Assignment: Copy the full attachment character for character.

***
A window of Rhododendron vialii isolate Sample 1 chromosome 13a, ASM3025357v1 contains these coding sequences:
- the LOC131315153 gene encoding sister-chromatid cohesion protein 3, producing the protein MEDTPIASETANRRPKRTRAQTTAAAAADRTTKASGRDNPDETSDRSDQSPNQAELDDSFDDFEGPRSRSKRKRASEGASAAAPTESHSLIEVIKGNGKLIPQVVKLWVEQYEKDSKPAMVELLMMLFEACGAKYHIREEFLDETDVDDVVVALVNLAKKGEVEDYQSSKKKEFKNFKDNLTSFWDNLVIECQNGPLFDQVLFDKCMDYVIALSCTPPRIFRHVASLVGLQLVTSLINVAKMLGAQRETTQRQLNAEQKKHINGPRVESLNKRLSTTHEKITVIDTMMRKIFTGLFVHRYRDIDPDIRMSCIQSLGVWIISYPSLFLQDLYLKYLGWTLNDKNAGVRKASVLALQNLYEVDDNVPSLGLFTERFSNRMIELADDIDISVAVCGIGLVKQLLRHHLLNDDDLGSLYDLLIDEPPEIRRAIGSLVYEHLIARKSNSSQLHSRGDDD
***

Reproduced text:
A window of Rhododendron vialii isolate Sample 1 chromosome 13a, ASM3025357v1 contains these coding sequences:
- the LOC131315153 gene encoding sister-chromatid cohesion protein 3, producing the protein MEDTPIASETANRRPKRTRAQTTAAAAADRTTKASGRDNPDETSDRSDQSPNQAELDDSFDDFEGPRSRSKRKRASEGASAAAPTESHSLIEVIKGNGKLIPQVVKLWVEQYEKDSKPAMVELLMMLFEACGAKYHIREEFLDETDVDDVVVALVNLAKKGEVEDYQSSKKKEFKNFKDNLTSFWDNLVIECQNGPLFDQVLFDKCMDYVIALSCTPPRIFRHVASLVGLQLVTSLINVAKMLGAQRETTQRQLNAEQKKHINGPRVESLNKRLSTTHEKITVIDTMMRKIFTGLFVHRYRDIDPDIRMSCIQSLGVWIISYPSLFLQDLYLKYLGWTLNDKNAGVRKASVLALQNLYEVDDNVPSLGLFTERFSNRMIELADDIDISVAVCGIGLVKQLLRHHLLNDDDLGSLYDLLIDEPPEIRRAIGSLVYEHLIARKSNSSQLHSRGDDD